Buy now pay later can be a great way to pick up that gorgeous dress, hard-to-find pair of trainers – or even book a well-earned holiday. But it’s important to be disciplined when using these facilities. Because you don’t want to end up in a lot of debt or, worse, with a black mark on your credit report.
In 2014,led the field when it introduced its buy now pay later model, an updated, digital version of layby. Since then, many other market entrants including , , and, more recently, have entered the market.
There are slight differences between each one. But in essence, they let you buy something and pay it down in a number of instalments. Four is the usual number for less expensive items – this is the Afterpay model. Some providers let you pay off more expensive items over a higher number of instalments. Others, like OpenPay, let you choose the number of instalments.
The basic difference between buy now pay later shopping and a credit card is you don’t pay interest on top of your purchases. Instead, you pay a set of fees. For instance, PayRight charges a one-off fee of up to $89.95 to set up your account, which is added to your balance. It also charges a monthly fee of $3.50 and a $2.95 payment processing fee every time you make a payment.
PayRight is just one example and other operators have lots of different fee structures. Some charge monthly fees and joining fees and most charge late fees. For instance, Afterpay charges a $10 fee if you miss a payment. It also locks down your account until you make the payment. This rule is part of its responsible lending policy. Afterpay and others will also send you a reminder if you’re late making a payment.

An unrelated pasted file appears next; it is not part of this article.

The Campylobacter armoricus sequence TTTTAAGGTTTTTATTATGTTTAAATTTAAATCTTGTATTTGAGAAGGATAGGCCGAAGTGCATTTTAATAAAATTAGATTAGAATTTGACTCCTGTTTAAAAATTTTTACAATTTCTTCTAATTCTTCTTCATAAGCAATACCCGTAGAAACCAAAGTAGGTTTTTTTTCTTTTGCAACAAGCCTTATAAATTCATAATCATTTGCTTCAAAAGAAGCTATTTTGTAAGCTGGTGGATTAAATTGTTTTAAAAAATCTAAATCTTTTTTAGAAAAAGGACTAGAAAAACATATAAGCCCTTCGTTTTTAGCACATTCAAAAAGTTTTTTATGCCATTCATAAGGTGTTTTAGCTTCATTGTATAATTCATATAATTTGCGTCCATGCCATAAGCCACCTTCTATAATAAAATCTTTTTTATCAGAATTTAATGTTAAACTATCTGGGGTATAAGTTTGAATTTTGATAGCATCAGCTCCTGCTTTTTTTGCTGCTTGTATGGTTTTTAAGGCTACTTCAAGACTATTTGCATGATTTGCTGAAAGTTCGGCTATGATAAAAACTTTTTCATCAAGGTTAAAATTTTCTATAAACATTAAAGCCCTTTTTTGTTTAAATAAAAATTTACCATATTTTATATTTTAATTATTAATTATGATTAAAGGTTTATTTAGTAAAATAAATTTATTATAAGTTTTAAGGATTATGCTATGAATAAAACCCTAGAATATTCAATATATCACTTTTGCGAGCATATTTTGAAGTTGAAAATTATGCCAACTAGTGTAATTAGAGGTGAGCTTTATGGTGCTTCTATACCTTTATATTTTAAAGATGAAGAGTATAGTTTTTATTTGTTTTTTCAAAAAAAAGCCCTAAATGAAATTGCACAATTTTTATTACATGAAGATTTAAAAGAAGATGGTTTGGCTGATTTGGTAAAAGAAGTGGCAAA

Also, remember if you pay with a credit card you might accrue interest on top of the fees you pay through one of these services. So be careful how you use these services because fees can add up really quickly. Before you know it, you can have hundreds or even thousands of dollars to pay off just because you’ve bought a new TV, fridge and some bedsheets.
Technology is your friend when it comes to managing your payments. For instance, Klarna’s app has a great feature that shows you when your next repayment is due, centralises your repayments and sends you a reminder two days before a repayment.
Registering with buy now pay later services can sometimes require a credit check which might affect your credit score. For instance, services such as PayRight notify you when they do a credit check. You’ll get an SMS when you apply to be a customer asking for your consent to do a credit check. Additionally, a record of a transaction may go on your credit report if you default on or are late with a payment. If you default,.
Many other providers may also check your credit report before they allow you to use their service. Afterpay’s terms and conditions state it reserves the right to check your credit report.
There are differences between regular loans and buy now pay later shopping when it comes to your credit report. For instance, your credit report will show if you have always paid off your loans on time. But it won’t indicate if you have an unblemished record paying off your buy now pay later purchases.
Nevertheless, there can be serious consequences if you don’t meet your scheduled buy now pay later instalments and your credit report is impaired. It could mean a lender knocks you back for a loan down the track. Or you could end up paying a higher interest rate.
Buy now pay later shopping can work for you if you have a secure job and regular income. But you need to be disciplined about not accruing too much debt and paying your instalments on time.
Above all, avoid getting over your head in debt just because you’ve maxed out your buy now pay later account. Always spend responsibly because it’s not worth compromising your credit record and ability to take out a credit card ordown the track.